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Silva: The gay Bond villain?

Javier Bardem dissects his skillfully manipulative character in the latest James Bond film, ‘Skyfall.’

As Silva, the big bad guy in "Skyfall," Javier Bardem joins an impressive legacy of Bond villains that includes such icons as Blofeld and Scaramanga. So how does Bardem make his entry into the canon stand out? Director Sam Mendes had a few ideas: "I want a certain kind of villain, and I have a very particular idea of the kind of flamboyant, lip-smacking relish of this kind of villain," Mendes explains. Here are some key elements a larger-than-life bad guy needs to cross James Bond:

An air of menace: This is a bad guy who gets his kicks playing with people, according to Bardem. "Sam gave me this great note, which is uncomfortableness," he says. "We wanted to create somebody that creates uncomfortable situations rather than being somebody scary and threatening."

That sense of uncomfortableness comes across most strongly during a charged scene in which Silva begins flirting with Bond. "It was part of the game, but he's not entirely gay," Bardem explains.

A sense of fun: "Camp is a word that somebody taught me the other day," Bardem admits. "I realized that we were dealing with something that was fun to play, and that will also bring the opportunity to do ... a humble homage to the Bond classics mixed with something more modern."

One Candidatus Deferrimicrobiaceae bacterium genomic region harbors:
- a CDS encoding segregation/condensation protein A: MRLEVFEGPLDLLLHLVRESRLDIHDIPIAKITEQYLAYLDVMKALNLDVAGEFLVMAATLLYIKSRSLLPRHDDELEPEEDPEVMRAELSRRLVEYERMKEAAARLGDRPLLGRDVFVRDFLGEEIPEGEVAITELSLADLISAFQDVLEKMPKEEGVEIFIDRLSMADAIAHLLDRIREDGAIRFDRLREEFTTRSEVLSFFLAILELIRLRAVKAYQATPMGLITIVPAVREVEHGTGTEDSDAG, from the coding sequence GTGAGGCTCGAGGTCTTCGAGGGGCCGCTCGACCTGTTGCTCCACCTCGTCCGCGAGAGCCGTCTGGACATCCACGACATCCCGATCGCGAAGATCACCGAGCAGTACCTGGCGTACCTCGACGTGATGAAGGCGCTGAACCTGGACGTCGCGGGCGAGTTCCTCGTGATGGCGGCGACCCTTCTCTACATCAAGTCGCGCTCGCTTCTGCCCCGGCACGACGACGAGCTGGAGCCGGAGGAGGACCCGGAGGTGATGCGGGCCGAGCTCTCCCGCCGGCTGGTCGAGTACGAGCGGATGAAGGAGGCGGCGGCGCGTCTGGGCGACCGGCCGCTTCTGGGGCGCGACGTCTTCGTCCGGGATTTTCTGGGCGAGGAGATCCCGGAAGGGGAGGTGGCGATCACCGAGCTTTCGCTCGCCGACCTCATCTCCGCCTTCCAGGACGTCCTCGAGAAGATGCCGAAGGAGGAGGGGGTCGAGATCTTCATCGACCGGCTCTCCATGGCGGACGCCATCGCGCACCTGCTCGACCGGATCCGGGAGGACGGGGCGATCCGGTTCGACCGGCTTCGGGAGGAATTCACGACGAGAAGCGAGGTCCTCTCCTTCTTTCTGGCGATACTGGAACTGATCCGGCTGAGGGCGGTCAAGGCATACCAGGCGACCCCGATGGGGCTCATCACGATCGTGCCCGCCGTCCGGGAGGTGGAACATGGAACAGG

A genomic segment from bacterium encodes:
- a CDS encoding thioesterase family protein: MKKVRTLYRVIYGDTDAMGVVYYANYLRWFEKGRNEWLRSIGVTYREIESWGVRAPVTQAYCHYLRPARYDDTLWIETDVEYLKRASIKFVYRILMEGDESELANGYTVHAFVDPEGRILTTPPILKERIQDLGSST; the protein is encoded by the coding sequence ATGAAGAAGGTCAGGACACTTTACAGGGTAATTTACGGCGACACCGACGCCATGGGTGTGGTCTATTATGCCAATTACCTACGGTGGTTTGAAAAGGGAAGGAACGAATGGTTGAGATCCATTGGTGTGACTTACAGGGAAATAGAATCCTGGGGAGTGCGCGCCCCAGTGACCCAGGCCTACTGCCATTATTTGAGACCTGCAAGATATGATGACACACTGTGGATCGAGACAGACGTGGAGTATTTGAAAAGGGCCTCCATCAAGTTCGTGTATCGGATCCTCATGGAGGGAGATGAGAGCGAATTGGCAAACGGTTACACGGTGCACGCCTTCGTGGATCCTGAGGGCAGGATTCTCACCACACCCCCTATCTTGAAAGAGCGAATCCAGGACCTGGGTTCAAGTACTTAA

A private island: Just as important as a Bond villain's personality quirks is his choice of hideout. When Bond convinces Severine (Berenice Marlohe) to take him to Silva, he soon finds himself approaching a deserted island off the coast of China. This is where Silva has set up his base of operations. As he teasingly asks upon meeting Bond, "Do you like my island?"

A personal connection

It becomes clear before long that Silva has past ties to MI6 and its head, M (Judi Dench), a connection that makes him all the more threatening. “There’s a clear motive. Something happened to him that changed his whole perspective of the world that has to do with the motive in the movie,” explains Bardem. “So I think the power of this character is that we understand what he’s going through, what he went through. It’s very personal, it’s very human. This is not a man with bigger thoughts of destroying the world or something like that. It’s more like a person with a very specific goal in mind. And that makes him even more dangerous.”

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